“There are two spiritual dangers in not owning a farm. One is the danger of supposing that breakfast comes from the grocery, and the other that heat comes from the furnace. To avoid the first danger, one should plant a garden, preferably where there is no grocer to confuse the issue. To avoid the second, he should lay a split of good oak on the andirons, preferably where there is no furnace, and let it warm his shins while a February blizzard tosses the trees outside.”
~Aldo Leopold, A Sand County Almanac
The roof of that same coop, however, was anything but empty. It was being outfitted with 161 solar panels by Tennessee Tennessee Solar Solutions of Chattanooga, Tennessee.
[wc_row][wc_column size=”one-third” position=”first”]
[/wc_column][wc_column size=”two-third” position=”last”]
Why put solar on a chicken coops?
Ricky McGee is a pioneer among his peers as the first poultry farmer in Northern Alabama to tap into the sun to offset enormous electrical costs associated with poultry farming.
“I’m a guinea pig, that’s what I am,” Ricky says good-naturedly.
[wc_row][wc_column size=”one-half” position=”first”]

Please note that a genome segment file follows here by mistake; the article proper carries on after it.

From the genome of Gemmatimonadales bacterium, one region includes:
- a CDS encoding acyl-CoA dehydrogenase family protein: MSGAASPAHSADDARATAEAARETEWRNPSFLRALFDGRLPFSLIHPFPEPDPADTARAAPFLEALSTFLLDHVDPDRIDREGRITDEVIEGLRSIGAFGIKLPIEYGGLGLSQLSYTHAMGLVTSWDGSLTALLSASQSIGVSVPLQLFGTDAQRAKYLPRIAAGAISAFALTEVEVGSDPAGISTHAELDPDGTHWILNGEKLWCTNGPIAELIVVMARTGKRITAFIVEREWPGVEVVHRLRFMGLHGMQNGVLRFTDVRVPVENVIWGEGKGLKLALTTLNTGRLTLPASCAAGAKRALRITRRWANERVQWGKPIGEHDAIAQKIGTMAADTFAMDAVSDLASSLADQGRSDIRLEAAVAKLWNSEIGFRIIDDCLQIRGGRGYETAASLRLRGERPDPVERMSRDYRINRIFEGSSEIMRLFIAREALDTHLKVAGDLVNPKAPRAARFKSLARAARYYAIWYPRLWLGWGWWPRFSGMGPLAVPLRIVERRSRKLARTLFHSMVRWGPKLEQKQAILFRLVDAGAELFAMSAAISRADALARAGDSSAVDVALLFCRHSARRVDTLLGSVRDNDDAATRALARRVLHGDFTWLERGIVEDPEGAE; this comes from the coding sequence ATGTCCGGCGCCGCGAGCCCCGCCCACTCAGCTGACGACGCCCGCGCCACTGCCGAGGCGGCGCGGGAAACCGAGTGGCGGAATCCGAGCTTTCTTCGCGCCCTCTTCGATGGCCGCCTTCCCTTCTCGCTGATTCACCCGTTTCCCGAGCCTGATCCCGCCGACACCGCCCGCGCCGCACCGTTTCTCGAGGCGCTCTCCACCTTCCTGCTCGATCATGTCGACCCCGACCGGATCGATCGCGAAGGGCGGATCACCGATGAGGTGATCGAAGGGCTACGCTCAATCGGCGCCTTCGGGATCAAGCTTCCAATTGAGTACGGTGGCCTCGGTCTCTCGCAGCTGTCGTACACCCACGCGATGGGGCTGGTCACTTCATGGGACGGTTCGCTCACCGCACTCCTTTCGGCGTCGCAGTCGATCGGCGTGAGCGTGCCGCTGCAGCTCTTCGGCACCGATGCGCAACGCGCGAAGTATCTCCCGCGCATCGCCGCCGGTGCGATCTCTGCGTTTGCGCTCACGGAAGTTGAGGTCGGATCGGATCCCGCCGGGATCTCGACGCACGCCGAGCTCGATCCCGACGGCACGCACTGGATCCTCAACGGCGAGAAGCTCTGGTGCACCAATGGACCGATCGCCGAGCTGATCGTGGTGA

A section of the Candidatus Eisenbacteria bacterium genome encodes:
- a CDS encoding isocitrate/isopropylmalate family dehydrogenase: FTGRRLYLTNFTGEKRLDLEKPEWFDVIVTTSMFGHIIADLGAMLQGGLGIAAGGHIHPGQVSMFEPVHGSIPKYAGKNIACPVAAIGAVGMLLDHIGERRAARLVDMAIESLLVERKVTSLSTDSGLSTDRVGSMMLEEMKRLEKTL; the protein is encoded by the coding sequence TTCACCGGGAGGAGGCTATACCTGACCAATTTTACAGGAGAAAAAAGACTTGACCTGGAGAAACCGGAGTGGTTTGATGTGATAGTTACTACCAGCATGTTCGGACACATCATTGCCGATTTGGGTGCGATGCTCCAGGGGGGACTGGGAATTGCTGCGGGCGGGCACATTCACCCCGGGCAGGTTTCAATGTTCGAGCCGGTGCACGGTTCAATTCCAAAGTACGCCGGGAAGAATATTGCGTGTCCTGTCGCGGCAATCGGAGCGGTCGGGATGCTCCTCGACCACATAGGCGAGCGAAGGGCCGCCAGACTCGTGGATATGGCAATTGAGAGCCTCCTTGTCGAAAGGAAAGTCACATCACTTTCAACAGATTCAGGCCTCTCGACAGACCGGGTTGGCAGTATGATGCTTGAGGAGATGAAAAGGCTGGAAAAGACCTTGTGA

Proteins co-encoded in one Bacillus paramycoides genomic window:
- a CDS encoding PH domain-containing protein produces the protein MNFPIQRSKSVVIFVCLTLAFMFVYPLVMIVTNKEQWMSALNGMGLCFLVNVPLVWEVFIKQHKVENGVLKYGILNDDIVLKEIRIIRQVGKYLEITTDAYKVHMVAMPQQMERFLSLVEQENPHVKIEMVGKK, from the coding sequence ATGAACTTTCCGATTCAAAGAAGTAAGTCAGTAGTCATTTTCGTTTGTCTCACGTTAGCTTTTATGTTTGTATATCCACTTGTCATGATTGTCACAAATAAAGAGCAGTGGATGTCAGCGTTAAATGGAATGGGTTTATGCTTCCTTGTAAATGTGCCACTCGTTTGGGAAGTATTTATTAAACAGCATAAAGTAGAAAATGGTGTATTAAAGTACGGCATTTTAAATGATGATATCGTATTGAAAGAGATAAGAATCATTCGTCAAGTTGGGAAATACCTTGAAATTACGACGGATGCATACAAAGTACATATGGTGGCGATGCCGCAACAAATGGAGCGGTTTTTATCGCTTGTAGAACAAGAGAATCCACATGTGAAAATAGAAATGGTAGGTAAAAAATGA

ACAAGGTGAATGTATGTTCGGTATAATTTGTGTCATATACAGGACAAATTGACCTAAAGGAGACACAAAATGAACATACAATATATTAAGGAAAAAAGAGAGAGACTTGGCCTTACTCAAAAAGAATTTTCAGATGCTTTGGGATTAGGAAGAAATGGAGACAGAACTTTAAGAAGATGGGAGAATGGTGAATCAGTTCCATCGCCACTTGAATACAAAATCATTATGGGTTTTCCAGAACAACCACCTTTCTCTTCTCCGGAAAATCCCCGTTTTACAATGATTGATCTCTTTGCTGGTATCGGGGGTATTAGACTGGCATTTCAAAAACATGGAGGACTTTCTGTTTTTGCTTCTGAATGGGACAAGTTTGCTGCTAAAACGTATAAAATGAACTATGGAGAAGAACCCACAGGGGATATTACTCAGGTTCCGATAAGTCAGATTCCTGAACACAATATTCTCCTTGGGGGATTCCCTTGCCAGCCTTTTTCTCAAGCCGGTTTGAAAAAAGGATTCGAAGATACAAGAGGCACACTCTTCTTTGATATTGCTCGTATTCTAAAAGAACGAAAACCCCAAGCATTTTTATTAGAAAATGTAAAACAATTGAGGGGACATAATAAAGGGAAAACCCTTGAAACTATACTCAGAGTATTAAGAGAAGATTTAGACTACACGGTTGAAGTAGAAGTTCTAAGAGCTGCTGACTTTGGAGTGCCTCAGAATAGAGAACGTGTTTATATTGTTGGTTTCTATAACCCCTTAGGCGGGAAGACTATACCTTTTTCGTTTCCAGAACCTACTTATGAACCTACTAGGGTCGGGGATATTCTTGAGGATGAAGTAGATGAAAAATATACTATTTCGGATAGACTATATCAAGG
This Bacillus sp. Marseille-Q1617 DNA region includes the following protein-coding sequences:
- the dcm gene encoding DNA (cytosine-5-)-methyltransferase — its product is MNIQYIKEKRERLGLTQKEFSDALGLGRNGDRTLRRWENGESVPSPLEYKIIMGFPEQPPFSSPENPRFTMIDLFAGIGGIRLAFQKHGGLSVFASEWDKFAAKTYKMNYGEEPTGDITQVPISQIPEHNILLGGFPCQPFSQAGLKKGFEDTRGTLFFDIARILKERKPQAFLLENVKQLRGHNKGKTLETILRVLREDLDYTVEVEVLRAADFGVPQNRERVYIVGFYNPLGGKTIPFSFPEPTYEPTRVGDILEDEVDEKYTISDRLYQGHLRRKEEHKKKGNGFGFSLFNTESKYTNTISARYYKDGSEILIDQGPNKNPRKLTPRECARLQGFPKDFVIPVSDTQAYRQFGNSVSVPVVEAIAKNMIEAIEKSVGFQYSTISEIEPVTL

Heating and cooling chickens can cost a lot. The birds are very susceptible to temperature change, especially in the summer months.
Pictured (L-R): Tennessee Solar Solutions: Josh Hood, Installer; Anthony Roden, President; Rod Harrison, Sales Manager; Brandon Carter, Vice President.
Bottom: Ricky McGee
[/wc_column][wc_column size=”one-half” position=”last”]
“They run huge water coolers in here to keep it cooled…they have utility bills that could be well over $1,000 a month.” – Rod Harrison of Tennessee Solar Solutions
The biggest cost is the initial installation but that investment would be higher if not for two factors on Ricky’s side: the project is both agricultural and rural. That makes farmers eligible for a special USDA grant called REAP. The grant pays one quarter of the install costs. And, as a commercial operation, Ricky will be eligible for a 30% federal tax credit.
Ricky won’t use the solar directly. Instead, he sells it back to Sand Mountain Authority. “He feeds back into the grid and they offset his bill by the amount of energy he generated. It’s a credit and debit transaction,” says Rod Harrison. If all goes as planned, the sun’s energy could cover 75% of the farmer’s electrical costs. We’ll keep our fingers crossed.
Tennessee Solar Solutions ranks 319 out of more than 10,000 solar installation companies in the nation and this project is their first poultry farm. They hope others will soon follow, spreading sunny savings throughout the southeast states of Alabama, Tennessee, and Georgia.